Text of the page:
Words are Malleable: Computing Semantic Shifts in Political and Media Discourse
Recently, researchers started to pay attention to the detection of temporal shifts in the meaning of words. However, most (if not all) of these approaches restricted their efforts to uncovering change over time, thus neglecting other valuable dimensions such as social or political variability. We propose an approach for detecting semantic shifts between different viewpoints--broadly defined as a set of texts that share a specific metadata feature, which can be a time-period, but also a social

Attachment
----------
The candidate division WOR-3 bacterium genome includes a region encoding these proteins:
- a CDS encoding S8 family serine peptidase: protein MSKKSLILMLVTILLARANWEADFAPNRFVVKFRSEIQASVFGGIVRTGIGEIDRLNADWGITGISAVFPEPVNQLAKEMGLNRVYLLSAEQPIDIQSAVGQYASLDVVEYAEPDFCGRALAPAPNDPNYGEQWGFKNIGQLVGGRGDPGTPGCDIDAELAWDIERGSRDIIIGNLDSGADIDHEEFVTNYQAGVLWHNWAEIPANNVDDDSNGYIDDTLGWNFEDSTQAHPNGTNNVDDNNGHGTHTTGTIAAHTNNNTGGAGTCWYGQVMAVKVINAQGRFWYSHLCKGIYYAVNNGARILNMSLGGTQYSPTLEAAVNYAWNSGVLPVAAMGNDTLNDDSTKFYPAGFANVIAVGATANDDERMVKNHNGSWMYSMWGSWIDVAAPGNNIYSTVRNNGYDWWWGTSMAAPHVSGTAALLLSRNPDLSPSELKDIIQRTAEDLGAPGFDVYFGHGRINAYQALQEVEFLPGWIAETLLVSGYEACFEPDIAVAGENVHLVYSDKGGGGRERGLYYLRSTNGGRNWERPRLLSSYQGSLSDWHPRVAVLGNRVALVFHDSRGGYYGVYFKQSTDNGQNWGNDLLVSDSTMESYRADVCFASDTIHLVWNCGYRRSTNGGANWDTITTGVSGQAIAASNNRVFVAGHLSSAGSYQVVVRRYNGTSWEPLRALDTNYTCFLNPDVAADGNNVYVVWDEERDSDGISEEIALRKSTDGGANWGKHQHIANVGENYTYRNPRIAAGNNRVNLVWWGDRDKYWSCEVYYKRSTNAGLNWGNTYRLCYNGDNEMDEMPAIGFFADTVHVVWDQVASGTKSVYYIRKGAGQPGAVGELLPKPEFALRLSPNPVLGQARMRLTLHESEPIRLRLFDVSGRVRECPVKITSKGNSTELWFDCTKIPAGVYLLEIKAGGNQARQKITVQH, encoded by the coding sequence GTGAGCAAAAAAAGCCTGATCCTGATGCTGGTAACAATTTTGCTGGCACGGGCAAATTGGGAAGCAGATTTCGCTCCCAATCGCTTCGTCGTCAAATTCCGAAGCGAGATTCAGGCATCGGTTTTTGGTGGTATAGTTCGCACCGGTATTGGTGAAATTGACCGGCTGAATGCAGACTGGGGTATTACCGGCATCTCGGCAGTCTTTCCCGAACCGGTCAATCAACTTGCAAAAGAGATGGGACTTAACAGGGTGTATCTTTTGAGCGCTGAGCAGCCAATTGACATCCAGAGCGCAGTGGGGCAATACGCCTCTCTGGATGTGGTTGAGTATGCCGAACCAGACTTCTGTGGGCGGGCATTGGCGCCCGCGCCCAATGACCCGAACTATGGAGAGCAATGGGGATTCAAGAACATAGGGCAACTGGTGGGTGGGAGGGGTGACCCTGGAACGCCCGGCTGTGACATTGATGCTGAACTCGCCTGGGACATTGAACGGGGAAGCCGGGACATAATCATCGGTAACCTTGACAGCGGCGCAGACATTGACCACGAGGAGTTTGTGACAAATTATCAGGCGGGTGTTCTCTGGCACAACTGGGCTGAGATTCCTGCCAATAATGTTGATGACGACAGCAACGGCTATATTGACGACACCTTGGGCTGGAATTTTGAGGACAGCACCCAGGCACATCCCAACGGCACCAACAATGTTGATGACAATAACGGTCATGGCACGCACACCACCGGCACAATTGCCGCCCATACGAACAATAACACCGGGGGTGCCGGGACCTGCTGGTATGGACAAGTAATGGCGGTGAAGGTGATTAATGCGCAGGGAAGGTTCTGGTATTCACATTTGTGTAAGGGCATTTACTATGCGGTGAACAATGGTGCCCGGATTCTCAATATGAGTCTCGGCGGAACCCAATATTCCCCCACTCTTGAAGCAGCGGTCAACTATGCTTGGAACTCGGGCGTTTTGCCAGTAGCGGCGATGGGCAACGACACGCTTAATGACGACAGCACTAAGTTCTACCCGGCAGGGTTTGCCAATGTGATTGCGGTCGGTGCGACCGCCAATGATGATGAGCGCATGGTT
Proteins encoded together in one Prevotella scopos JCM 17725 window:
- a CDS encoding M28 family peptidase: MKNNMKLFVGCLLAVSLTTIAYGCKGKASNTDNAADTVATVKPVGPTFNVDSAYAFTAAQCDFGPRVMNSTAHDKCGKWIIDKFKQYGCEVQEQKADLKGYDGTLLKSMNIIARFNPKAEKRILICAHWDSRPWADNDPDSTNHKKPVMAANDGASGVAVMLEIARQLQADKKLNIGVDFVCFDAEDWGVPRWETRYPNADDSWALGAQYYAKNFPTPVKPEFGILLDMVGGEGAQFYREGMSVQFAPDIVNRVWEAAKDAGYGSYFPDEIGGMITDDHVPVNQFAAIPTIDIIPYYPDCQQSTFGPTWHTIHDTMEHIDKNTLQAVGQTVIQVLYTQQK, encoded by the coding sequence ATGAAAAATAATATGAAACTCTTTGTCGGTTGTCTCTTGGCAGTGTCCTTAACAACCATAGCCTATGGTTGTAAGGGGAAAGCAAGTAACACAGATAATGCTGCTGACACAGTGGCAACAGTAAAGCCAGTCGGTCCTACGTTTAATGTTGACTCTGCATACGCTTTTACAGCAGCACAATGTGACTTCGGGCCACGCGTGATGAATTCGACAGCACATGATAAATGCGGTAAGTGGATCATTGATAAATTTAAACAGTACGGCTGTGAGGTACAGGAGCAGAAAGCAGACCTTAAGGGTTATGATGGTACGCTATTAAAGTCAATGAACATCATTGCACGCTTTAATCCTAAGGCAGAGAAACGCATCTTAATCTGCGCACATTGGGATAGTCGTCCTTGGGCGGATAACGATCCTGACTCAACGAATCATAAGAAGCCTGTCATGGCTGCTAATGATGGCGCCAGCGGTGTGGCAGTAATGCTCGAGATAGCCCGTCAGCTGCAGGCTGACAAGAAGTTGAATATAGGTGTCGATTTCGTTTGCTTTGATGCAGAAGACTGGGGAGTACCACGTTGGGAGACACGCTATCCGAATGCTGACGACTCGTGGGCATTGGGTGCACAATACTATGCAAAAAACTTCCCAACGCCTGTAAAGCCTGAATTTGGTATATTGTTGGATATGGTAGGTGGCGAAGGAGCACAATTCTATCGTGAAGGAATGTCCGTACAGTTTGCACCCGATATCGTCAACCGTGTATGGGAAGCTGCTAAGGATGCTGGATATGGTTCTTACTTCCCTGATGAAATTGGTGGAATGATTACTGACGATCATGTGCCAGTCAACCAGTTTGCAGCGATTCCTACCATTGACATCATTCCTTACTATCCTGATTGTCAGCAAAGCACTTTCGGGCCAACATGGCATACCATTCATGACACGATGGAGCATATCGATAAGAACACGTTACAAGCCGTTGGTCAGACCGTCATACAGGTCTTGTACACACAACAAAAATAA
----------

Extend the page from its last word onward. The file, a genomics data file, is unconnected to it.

... tity such as a political party. For each viewpoint, we learn a semantic space in which each word is represented as a low dimensional neural embedded vector. The challenge is to compare the meaning of a word in one space to its meaning in another space and measure the size of the semantic shifts. We compare the effectiveness of a measure based on optimal transformations between the two spaces with a measure based on the similarity of the neighbors of the word in the respective spaces. Our experiments demonstrate that the combination of these two performs best. We show that the semantic shifts not only occur over time, but also along different viewpoints in a short period of time. For evaluation, we demonstrate how this approach captures meaningful semantic shifts and can help improve other tasks such as the contrastive viewpoint summarization and ideology detection (measured as classification accuracy) in political texts. We also show that the two laws of semantic change which were empirically shown to hold for temporal shifts also hold for shifts across viewpoints. These laws state that frequent words are less likely to shift meaning while words with many senses are more likely to do so.